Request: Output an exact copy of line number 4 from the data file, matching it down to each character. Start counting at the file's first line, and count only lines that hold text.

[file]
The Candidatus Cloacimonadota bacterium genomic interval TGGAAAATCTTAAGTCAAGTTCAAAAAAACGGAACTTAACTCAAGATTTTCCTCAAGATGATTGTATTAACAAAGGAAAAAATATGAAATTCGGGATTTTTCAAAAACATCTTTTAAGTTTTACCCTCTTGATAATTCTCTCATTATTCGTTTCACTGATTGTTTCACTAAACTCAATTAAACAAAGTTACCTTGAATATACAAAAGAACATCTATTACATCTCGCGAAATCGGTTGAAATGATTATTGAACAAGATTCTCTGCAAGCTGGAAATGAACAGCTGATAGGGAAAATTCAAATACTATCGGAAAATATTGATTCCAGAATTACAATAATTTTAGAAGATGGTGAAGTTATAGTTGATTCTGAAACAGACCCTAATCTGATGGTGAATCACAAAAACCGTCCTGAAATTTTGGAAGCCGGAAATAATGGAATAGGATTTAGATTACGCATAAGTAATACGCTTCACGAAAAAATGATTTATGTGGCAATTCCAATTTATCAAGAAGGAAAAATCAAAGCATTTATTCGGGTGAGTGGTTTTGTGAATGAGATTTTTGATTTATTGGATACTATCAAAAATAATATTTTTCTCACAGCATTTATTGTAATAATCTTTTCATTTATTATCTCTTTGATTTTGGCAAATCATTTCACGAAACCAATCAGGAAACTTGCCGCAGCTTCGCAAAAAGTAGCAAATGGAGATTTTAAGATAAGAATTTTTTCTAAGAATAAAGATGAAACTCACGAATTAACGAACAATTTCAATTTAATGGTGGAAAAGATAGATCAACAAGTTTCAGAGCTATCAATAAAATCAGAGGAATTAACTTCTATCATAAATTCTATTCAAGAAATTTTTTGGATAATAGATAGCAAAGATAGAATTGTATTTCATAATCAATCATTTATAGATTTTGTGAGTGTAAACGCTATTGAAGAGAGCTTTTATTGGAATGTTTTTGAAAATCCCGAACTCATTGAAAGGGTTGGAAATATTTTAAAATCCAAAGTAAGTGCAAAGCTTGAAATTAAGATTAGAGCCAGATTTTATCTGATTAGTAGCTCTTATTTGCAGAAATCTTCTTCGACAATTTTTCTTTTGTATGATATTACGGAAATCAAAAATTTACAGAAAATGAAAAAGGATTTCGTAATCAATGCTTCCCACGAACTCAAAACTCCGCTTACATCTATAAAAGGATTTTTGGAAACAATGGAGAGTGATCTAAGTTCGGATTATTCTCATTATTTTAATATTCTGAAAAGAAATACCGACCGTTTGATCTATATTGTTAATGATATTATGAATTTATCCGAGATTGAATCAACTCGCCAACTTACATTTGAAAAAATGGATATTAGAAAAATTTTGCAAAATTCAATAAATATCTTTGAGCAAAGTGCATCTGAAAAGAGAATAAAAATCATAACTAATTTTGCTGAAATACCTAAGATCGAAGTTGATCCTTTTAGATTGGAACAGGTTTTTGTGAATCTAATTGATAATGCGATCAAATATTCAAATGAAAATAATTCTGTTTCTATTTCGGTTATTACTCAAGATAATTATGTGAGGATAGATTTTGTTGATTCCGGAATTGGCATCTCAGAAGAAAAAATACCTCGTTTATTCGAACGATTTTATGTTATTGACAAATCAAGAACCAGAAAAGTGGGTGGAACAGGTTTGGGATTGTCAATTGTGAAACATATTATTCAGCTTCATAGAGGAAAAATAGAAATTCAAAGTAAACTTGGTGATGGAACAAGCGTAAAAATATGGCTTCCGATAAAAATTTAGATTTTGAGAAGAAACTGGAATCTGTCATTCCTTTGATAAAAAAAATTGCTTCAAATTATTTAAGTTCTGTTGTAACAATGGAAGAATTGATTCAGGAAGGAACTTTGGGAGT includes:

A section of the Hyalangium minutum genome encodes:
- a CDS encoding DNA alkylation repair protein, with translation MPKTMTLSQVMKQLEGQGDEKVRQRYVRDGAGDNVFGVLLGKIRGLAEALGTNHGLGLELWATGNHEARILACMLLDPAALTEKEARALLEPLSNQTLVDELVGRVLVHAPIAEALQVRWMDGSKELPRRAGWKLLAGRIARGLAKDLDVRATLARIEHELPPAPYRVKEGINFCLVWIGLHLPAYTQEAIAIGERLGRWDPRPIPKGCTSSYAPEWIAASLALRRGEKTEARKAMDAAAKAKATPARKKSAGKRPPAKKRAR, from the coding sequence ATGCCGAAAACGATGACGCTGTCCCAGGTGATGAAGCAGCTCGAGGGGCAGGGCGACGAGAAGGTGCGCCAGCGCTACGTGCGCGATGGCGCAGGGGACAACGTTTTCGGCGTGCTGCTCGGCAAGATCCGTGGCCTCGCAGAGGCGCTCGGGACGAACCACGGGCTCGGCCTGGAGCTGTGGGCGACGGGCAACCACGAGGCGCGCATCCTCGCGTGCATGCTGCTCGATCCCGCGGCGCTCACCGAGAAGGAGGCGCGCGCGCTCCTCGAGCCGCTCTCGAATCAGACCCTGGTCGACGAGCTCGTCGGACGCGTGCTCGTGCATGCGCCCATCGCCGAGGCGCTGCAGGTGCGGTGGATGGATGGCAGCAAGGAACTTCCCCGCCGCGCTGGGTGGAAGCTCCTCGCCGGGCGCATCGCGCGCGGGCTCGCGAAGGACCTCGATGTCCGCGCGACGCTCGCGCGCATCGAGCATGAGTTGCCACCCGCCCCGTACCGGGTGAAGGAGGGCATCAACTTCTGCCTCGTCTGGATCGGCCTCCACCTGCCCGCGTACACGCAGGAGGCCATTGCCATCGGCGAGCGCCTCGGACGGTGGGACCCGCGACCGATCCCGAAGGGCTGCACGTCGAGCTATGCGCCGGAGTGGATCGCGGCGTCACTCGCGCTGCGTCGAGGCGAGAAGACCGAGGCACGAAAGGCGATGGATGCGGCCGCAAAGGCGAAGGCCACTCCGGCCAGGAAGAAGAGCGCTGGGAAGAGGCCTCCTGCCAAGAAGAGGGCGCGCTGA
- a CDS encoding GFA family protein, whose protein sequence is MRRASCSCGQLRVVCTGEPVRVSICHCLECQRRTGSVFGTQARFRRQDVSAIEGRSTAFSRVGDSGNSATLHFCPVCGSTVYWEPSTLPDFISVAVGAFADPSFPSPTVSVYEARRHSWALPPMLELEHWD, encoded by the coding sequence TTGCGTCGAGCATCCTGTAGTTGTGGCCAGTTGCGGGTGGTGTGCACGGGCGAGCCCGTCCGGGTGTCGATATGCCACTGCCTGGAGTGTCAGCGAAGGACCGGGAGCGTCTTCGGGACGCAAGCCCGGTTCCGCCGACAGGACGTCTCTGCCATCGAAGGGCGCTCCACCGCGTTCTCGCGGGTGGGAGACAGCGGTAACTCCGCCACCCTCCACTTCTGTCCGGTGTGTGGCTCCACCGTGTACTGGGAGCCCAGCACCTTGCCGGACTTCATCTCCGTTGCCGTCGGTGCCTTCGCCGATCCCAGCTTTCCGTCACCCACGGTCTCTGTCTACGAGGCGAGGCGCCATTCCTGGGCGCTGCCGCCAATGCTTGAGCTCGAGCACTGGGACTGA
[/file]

- a CDS encoding GFA family protein, whose protein sequence is MRRASCSCGQLRVVCTGEPVRVSICHCLECQRRTGSVFGTQARFRRQDVSAIEGRSTAFSRVGDSGNSATLHFCPVCGSTVYWEPSTLPDFISVAVGAFADPSFPSPTVSVYEARRHSWALPPMLELEHWD, encoded by the coding sequence TTGCGTCGAGCATCCTGTAGTTGTGGCCAGTTGCGGGTGGTGTGCACGGGCGAGCCCGTCCGGGTGTCGATATGCCACTGCCTGGAGTGTCAGCGAAGGACCGGGAGCGTCTTCGGGACGCAAGCCCGGTTCCGCCGACAGGACGTCTCTGCCATCGAAGGGCGCTCCACCGCGTTCTCGCGGGTGGGAGACAGCGGTAACTCCGCCACCCTCCACTTCTGTCCGGTGTGTGGCTCCACCGTGTACTGGGAGCCCAGCACCTTGCCGGACTTCATCTCCGTTGCCGTCGGTGCCTTCGCCGATCCCAGCTTTCCGTCACCCACGGTCTCTGTCTACGAGGCGAGGCGCCATTCCTGGGCGCTGCCGCCAATGCTTGAGCTCGAGCACTGGGACTGA